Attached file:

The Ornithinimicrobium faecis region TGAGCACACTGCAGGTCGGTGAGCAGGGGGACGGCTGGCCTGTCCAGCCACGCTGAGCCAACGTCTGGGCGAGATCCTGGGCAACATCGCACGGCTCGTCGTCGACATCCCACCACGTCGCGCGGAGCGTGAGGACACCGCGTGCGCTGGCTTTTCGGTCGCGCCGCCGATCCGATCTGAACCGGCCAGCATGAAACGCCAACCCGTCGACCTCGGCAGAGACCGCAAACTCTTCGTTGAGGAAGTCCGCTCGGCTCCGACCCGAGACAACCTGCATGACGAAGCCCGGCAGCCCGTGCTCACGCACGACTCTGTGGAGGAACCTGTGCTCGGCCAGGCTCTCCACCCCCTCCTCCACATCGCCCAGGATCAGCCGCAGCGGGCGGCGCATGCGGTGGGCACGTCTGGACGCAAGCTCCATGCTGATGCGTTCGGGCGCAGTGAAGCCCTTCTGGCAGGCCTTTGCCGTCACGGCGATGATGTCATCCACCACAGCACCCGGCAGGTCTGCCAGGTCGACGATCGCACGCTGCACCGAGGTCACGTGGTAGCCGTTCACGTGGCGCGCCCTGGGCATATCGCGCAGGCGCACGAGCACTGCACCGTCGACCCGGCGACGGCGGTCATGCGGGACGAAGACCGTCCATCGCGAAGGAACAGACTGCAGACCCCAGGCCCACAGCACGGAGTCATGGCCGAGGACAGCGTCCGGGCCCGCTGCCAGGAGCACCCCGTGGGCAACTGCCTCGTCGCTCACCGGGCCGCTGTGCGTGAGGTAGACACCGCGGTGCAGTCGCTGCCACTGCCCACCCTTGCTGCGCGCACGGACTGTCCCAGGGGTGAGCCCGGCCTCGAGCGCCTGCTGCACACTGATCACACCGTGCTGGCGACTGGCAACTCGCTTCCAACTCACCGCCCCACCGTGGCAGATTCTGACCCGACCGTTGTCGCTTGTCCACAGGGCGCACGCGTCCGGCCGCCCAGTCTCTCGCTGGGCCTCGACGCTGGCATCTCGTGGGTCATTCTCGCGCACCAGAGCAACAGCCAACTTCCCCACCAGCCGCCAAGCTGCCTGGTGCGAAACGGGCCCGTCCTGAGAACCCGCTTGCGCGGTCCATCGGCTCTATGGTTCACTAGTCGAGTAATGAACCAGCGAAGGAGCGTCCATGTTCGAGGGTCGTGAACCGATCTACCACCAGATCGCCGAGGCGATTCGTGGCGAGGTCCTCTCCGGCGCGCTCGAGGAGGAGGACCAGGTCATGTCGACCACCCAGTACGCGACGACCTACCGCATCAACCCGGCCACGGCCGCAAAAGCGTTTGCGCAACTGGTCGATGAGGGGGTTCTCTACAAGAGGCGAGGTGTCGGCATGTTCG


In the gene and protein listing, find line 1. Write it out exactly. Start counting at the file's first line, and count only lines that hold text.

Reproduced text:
The Ornithinimicrobium faecis region TGAGCACACTGCAGGTCGGTGAGCAGGGGGACGGCTGGCCTGTCCAGCCACGCTGAGCCAACGTCTGGGCGAGATCCTGGGCAACATCGCACGGCTCGTCGTCGACATCCCACCACGTCGCGCGGAGCGTGAGGACACCGCGTGCGCTGGCTTTTCGGTCGCGCCGCCGATCCGATCTGAACCGGCCAGCATGAAACGCCAACCCGTCGACCTCGGCAGAGACCGCAAACTCTTCGTTGAGGAAGTCCGCTCGGCTCCGACCCGAGACAACCTGCATGACGAAGCCCGGCAGCCCGTGCTCACGCACGACTCTGTGGAGGAACCTGTGCTCGGCCAGGCTCTCCACCCCCTCCTCCACATCGCCCAGGATCAGCCGCAGCGGGCGGCGCATGCGGTGGGCACGTCTGGACGCAAGCTCCATGCTGATGCGTTCGGGCGCAGTGAAGCCCTTCTGGCAGGCCTTTGCCGTCACGGCGATGATGTCATCCACCACAGCACCCGGCAGGTCTGCCAGGTCGACGATCGCACGCTGCACCGAGGTCACGTGGTAGCCGTTCACGTGGCGCGCCCTGGGCATATCGCGCAGGCGCACGAGCACTGCACCGTCGACCCGGCGACGGCGGTCATGCGGGACGAAGACCGTCCATCGCGAAGGAACAGACTGCAGACCCCAGGCCCACAGCACGGAGTCATGGCCGAGGACAGCGTCCGGGCCCGCTGCCAGGAGCACCCCGTGGGCAACTGCCTCGTCGCTCACCGGGCCGCTGTGCGTGAGGTAGACACCGCGGTGCAGTCGCTGCCACTGCCCACCCTTGCTGCGCGCACGGACTGTCCCAGGGGTGAGCCCGGCCTCGAGCGCCTGCTGCACACTGATCACACCGTGCTGGCGACTGGCAACTCGCTTCCAACTCACCGCCCCACCGTGGCAGATTCTGACCCGACCGTTGTCGCTTGTCCACAGGGCGCACGCGTCCGGCCGCCCAGTCTCTCGCTGGGCCTCGACGCTGGCATCTCGTGGGTCATTCTCGCGCACCAGAGCAACAGCCAACTTCCCCACCAGCCGCCAAGCTGCCTGGTGCGAAACGGGCCCGTCCTGAGAACCCGCTTGCGCGGTCCATCGGCTCTATGGTTCACTAGTCGAGTAATGAACCAGCGAAGGAGCGTCCATGTTCGAGGGTCGTGAACCGATCTACCACCAGATCGCCGAGGCGATTCGTGGCGAGGTCCTCTCCGGCGCGCTCGAGGAGGAGGACCAGGTCATGTCGACCACCCAGTACGCGACGACCTACCGCATCAACCCGGCCACGGCCGCAAAAGCGTTTGCGCAACTGGTCGATGAGGGGGTTCTCTACAAGAGGCGAGGTGTCGGCATGTTCG